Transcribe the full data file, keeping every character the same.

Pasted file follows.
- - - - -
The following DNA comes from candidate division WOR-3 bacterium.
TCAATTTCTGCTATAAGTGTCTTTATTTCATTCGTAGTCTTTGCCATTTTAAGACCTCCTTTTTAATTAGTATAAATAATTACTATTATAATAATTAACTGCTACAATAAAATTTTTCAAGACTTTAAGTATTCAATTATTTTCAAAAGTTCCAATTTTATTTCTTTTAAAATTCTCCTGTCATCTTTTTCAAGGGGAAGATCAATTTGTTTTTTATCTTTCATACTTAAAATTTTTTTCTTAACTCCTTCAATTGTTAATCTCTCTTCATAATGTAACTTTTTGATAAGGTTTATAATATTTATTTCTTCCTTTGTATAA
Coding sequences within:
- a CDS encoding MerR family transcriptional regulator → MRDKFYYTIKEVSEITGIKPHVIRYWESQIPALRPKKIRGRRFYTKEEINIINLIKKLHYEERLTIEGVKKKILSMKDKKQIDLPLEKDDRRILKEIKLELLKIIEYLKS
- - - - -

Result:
The following DNA comes from candidate division WOR-3 bacterium.
TCAATTTCTGCTATAAGTGTCTTTATTTCATTCGTAGTCTTTGCCATTTTAAGACCTCCTTTTTAATTAGTATAAATAATTACTATTATAATAATTAACTGCTACAATAAAATTTTTCAAGACTTTAAGTATTCAATTATTTTCAAAAGTTCCAATTTTATTTCTTTTAAAATTCTCCTGTCATCTTTTTCAAGGGGAAGATCAATTTGTTTTTTATCTTTCATACTTAAAATTTTTTTCTTAACTCCTTCAATTGTTAATCTCTCTTCATAATGTAACTTTTTGATAAGGTTTATAATATTTATTTCTTCCTTTGTATAA
Coding sequences within:
- a CDS encoding MerR family transcriptional regulator → MRDKFYYTIKEVSEITGIKPHVIRYWESQIPALRPKKIRGRRFYTKEEINIINLIKKLHYEERLTIEGVKKKILSMKDKKQIDLPLEKDDRRILKEIKLELLKIIEYLKS